Figure 9.4: This ﬁgure shows the parameters used to derive the axial ratio (AR) of an elliptically polarized wave.

9.3 Polarization and Power Flow

For a linearly polarized wave in the time domain, E E =xE ˆ cos(ωt − βz), H =y ˆ 0 cos(ωt − βz) (9.3.1) 0 η Hence, the instantaneous power we have learnt previously in Section 5.3 becomes E 2 S(t) = E(t) × H(t) =z ˆ 0 cos2(ωt − βz) (9.3.2) η indicating that for a linearly polarized wave, the instantaneous power is function of both time and space. It travels as lumps of energy through space. In the above E0 is the amplitude of the linearly polarized wave. Next, we look at power ﬂow for for elliptically and circularly polarized waves. It is to be noted that in the phasor world or frequency domain, (9.2.1) becomes

−jβz −jβz+jα E(z, ω) =xE ˆ 1e +yE ˆ 2e (9.3.3) For LHEP wave,

−jβz E(z, ω) = e (ˆxE1 + jyEˆ 2) (9.3.4) whereas for LHCP wave,

−jβz E(z, ω) = e E1(ˆx + jyˆ) (9.3.5) Waves in Gyrotropic Media, Polarization 99

For RHEP wave, the above becomes

−jβz E(z, ω) = e (ˆxE1 − jyEˆ 2) (9.3.6) whereas for RHCP wave, it is

−jβz E(z, ω) = e E1(ˆx − jyˆ) (9.3.7)

Focussing on the circularly polarized wave,

−jβz E = (ˆx ± jyˆ)E0e (9.3.8)

Using that β × E H = , ωµ where β =zβ ˆ , then E H = (∓xˆ − jyˆ)j 0 e−jβz (9.3.9) η where η = pµ/ε is the intrinsic impedance of the medium. Therefore,

E(t) =xE ˆ 0 cos(ωt − βz) ± yEˆ 0 sin(ωt − βz) (9.3.10) E E H(t) = ∓xˆ 0 sin(ωt − βz) +y ˆ 0 cos(ωt − βz) (9.3.11) η η Then the instantaneous power becomes

E 2 E 2 E 2 S(t) = E(t) × H(t) =z ˆ 0 cos2(ωt − βz) +z ˆ 0 sin2(ωt − βz) =z ˆ 0 (9.3.12) η η η In other words, a CP wave delivers constant instantaneous power independent of space and time, as opposed to a linearly polarized wave which delivers a non-constant instantaneous power as shown in (9.3.2). It is to be noted that the complex Poynting’s vector for a lossless medium

S = E × H∗ (9.3.13) e is real and constant independent of space both for linearly, circularly, and elliptically polarized waves. This is because there is no reactive power in a plane wave of any polarization: the stored energy in the plane wave cannot be returned to the source! 100 Electromagnetic Field Theory Lecture 10

Spin Angular Momentum, Complex Poynting’s Theorem, Lossless Condition, Energy Density

Figure 10.1: The local coordinates used to describe a circularly polarized wave: In cartesian and polar coordinates.

In the last lecture, we study circularly polarized waves as well as linearly polarized waves. In addition, these waves can carry power giving rise to power ﬂow. But in addition to carrying power, a travelling wave also has a momentum: for a linearly polarized wave, it carries linear momention in the direction of the propagation of the traveling wave. But for a circularly polarized wave, it carries angular momentum as well. We have studied the complex Poynting’s theorem in the frequency domain with phasors.

101 102 Electromagnetic Field Theory

Here, we will derive the lossless conditions for the permittivity and permeability tensors. Energy density is well deﬁned for a lossless dispersionless medium, but it assumes a diﬀerent formula when the medium is dispersive.

10.1 Spin Angular Momentum and Cylindrical Vector Beam

In this section, we will study the spin angular momentum of a circularly polarized (CP) wave. It is to be noted that in cylindrical coordinates, as shown in Figure 10.1,x ˆ =ρ ˆcos φ − φˆ sin φ, yˆ =ρ ˆsin φ + φˆ cos φ, then a CP ﬁeld is proportional to

(ˆx ± jyˆ) =ρe ˆ ±jφ ± jφeˆ ±jφ = e±jφ(ˆρ ± φˆ) (10.1.1)

Therefore, theρ ˆ and φˆ of a CP is also an azimuthal traveling wave in the φˆ direction in addition to being a traveling wave e−jβz in thez ˆ direction. This is obviated by writing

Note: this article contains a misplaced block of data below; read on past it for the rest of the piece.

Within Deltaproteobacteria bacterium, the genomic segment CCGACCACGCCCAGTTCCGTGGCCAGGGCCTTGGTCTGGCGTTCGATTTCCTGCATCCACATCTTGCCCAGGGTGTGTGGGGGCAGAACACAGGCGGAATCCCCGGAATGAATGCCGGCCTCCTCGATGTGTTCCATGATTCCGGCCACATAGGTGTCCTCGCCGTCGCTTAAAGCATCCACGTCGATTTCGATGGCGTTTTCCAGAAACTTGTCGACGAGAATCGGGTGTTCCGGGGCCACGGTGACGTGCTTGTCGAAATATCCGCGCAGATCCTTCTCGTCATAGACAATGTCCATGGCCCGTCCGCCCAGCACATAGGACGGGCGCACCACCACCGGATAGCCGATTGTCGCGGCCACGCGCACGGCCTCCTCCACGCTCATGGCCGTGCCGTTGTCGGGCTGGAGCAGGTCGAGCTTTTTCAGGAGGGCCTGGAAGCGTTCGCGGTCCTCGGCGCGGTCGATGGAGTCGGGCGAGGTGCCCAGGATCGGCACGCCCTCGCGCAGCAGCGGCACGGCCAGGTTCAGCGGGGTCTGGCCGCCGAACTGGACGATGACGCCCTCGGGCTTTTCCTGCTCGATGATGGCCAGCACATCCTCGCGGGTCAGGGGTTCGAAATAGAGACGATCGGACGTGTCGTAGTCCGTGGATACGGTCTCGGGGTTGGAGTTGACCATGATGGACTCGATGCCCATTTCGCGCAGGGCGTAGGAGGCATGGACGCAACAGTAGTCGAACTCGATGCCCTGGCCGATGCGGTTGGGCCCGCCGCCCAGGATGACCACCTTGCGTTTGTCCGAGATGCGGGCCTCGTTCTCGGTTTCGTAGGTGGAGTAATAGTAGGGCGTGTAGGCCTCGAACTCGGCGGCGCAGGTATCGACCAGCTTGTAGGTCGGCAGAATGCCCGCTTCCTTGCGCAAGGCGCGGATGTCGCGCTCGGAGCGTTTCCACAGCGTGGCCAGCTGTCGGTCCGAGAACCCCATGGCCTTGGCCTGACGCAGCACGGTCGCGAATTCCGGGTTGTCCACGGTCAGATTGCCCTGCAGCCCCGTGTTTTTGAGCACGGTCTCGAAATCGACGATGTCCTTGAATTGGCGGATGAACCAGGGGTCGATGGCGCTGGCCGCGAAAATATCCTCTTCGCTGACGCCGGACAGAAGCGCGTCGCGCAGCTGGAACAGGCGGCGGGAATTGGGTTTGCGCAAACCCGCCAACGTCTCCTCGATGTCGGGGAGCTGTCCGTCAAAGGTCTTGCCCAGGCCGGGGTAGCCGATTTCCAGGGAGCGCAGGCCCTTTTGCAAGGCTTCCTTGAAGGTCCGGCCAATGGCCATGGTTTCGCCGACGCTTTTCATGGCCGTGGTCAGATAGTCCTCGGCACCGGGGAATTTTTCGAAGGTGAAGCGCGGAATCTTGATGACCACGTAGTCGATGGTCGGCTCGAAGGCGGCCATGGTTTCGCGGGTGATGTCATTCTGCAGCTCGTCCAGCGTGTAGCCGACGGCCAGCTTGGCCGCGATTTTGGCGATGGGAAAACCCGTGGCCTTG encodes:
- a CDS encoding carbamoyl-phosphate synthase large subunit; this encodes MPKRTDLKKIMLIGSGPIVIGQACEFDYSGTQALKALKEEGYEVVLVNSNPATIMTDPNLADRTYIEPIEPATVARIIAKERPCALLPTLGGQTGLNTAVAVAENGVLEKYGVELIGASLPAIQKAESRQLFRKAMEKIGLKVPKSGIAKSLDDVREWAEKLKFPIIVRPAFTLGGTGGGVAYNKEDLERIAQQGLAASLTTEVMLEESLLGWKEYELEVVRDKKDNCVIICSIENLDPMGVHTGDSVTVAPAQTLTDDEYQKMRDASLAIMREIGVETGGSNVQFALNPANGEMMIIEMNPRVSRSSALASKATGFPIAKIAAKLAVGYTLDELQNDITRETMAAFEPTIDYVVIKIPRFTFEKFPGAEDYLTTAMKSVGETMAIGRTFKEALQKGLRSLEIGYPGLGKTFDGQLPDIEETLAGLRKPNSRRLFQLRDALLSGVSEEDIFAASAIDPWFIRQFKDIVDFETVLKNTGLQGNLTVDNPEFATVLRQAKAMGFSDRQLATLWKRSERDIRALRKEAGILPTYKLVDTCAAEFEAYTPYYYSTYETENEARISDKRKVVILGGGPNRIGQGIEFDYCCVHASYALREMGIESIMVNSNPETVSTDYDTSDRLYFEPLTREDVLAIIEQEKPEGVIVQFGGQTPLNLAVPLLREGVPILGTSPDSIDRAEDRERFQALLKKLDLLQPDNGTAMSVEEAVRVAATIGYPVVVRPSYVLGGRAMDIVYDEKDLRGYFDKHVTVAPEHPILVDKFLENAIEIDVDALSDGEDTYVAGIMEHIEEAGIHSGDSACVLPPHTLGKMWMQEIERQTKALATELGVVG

e−jφ = e−jkφρφ (10.1.2)

where kφ = 1/ρ is the azimuthal wave number, and ρφ is the arc length traversed by the azimuthal wave. Notice that the wavenumber kφ is dependent on ρ: the larger the ρ, the smaller is kφ, and hence, the larger the azimuthal wavelength. Thus, the wave possesses angular momentum called the spin angular momentum (SAM), just as a traveling wave e−jβz possesses linear angular momentum in thez ˆ direction.

In optics research, the generation of cylindrical vector beam is in vogue. Figure 10.2 shows a method to generate such a beam. A CP light passes through a radial analyzer that will only allow the radial component of (10.1.1) to be transmitted. Then a spiral phase element (SPE) compensates for the exp(±jφ) phase shift in the azimuthal direction. Finally, the light is a cylindrical vector beam which is radially polarized without spin angular momentum. Such a beam has been found to have nice focussing property, and hence, has aroused researchers’ interest in the optics community [81]. Spin Angular Momentum, Complex Poynting’s Theorem, Lossless Condition, Energy Density103

Figure 10.2: A cylindrical vector beam can be generated experimentally. The spiral phase element (SPE) compensates for the exp(±jφ) phase shift (courtesy of Zhan, Q. [81]). The half-wave plate rotates the polarization of a wave by 90 degrees.

10.2 Momentum Density of Electromagnetic Field

We have seen that a traveling wave carries power and has energy density associated with it. In other words, the moving or traveling energy density gives rise to power ﬂow. It turns out that a traveling wave also carries a momentum with it. The momentum density of electromagnetic ﬁeld is given by

G = D × B (10.2.1) also called the momentun density vector. With it, one can derive momentum conservation theorem [32, p. 59] [48]. The derivation is rather long, but we will justify the above formula and simplify the derivation using the particle or corpuscular nature of light or electromagnetic ﬁeld. The following derivation is only valid for plane waves. It has been long known that electromagnetic energy is carried by photon, associated with a packet of energy given by ~ω. It is also well known that a photon has momentum given by ~k. Assuming that there are photons, with density of N photons per unit volume, streaming through space at the velocity of light c. Then the power ﬂow associated with these streaming photons is given by